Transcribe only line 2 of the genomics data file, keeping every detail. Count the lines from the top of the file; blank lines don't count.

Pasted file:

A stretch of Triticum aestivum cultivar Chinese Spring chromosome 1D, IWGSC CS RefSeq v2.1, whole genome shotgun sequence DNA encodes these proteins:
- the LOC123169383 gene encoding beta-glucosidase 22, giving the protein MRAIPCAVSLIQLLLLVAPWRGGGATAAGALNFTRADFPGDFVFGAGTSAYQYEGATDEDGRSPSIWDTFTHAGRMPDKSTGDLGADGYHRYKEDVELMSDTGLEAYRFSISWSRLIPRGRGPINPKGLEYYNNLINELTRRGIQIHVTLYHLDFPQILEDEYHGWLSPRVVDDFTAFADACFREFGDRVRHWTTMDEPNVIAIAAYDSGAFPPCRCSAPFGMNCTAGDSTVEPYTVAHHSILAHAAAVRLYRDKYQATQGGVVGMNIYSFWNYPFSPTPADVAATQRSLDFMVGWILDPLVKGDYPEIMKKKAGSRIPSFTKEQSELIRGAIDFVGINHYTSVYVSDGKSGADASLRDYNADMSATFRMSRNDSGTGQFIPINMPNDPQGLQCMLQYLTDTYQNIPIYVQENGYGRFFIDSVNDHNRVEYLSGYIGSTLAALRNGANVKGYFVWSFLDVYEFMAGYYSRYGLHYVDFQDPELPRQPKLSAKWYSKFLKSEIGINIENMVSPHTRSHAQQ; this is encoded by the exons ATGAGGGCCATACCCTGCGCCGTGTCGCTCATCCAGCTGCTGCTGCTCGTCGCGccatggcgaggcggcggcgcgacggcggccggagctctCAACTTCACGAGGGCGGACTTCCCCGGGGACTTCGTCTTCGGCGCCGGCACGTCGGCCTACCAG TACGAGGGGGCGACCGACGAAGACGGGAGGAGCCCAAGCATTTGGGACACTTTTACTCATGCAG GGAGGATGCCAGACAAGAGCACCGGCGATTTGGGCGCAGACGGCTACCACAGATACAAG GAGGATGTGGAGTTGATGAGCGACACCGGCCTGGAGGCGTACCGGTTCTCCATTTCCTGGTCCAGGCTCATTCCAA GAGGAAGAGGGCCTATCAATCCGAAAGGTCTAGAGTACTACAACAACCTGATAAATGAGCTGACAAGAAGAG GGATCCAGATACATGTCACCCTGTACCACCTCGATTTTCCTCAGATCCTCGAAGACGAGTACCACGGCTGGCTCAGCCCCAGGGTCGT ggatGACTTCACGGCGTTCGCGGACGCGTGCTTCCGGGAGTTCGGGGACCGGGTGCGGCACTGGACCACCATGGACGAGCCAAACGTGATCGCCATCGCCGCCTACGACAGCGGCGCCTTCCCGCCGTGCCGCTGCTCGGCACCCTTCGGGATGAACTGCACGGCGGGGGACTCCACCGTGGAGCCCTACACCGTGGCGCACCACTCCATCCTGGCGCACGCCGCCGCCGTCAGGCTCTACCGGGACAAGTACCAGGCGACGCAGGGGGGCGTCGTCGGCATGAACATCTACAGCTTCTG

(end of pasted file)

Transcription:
- the LOC123169383 gene encoding beta-glucosidase 22, giving the protein MRAIPCAVSLIQLLLLVAPWRGGGATAAGALNFTRADFPGDFVFGAGTSAYQYEGATDEDGRSPSIWDTFTHAGRMPDKSTGDLGADGYHRYKEDVELMSDTGLEAYRFSISWSRLIPRGRGPINPKGLEYYNNLINELTRRGIQIHVTLYHLDFPQILEDEYHGWLSPRVVDDFTAFADACFREFGDRVRHWTTMDEPNVIAIAAYDSGAFPPCRCSAPFGMNCTAGDSTVEPYTVAHHSILAHAAAVRLYRDKYQATQGGVVGMNIYSFWNYPFSPTPADVAATQRSLDFMVGWILDPLVKGDYPEIMKKKAGSRIPSFTKEQSELIRGAIDFVGINHYTSVYVSDGKSGADASLRDYNADMSATFRMSRNDSGTGQFIPINMPNDPQGLQCMLQYLTDTYQNIPIYVQENGYGRFFIDSVNDHNRVEYLSGYIGSTLAALRNGANVKGYFVWSFLDVYEFMAGYYSRYGLHYVDFQDPELPRQPKLSAKWYSKFLKSEIGINIENMVSPHTRSHAQQ; this is encoded by the exons ATGAGGGCCATACCCTGCGCCGTGTCGCTCATCCAGCTGCTGCTGCTCGTCGCGccatggcgaggcggcggcgcgacggcggccggagctctCAACTTCACGAGGGCGGACTTCCCCGGGGACTTCGTCTTCGGCGCCGGCACGTCGGCCTACCAG TACGAGGGGGCGACCGACGAAGACGGGAGGAGCCCAAGCATTTGGGACACTTTTACTCATGCAG GGAGGATGCCAGACAAGAGCACCGGCGATTTGGGCGCAGACGGCTACCACAGATACAAG GAGGATGTGGAGTTGATGAGCGACACCGGCCTGGAGGCGTACCGGTTCTCCATTTCCTGGTCCAGGCTCATTCCAA GAGGAAGAGGGCCTATCAATCCGAAAGGTCTAGAGTACTACAACAACCTGATAAATGAGCTGACAAGAAGAG GGATCCAGATACATGTCACCCTGTACCACCTCGATTTTCCTCAGATCCTCGAAGACGAGTACCACGGCTGGCTCAGCCCCAGGGTCGT ggatGACTTCACGGCGTTCGCGGACGCGTGCTTCCGGGAGTTCGGGGACCGGGTGCGGCACTGGACCACCATGGACGAGCCAAACGTGATCGCCATCGCCGCCTACGACAGCGGCGCCTTCCCGCCGTGCCGCTGCTCGGCACCCTTCGGGATGAACTGCACGGCGGGGGACTCCACCGTGGAGCCCTACACCGTGGCGCACCACTCCATCCTGGCGCACGCCGCCGCCGTCAGGCTCTACCGGGACAAGTACCAGGCGACGCAGGGGGGCGTCGTCGGCATGAACATCTACAGCTTCTG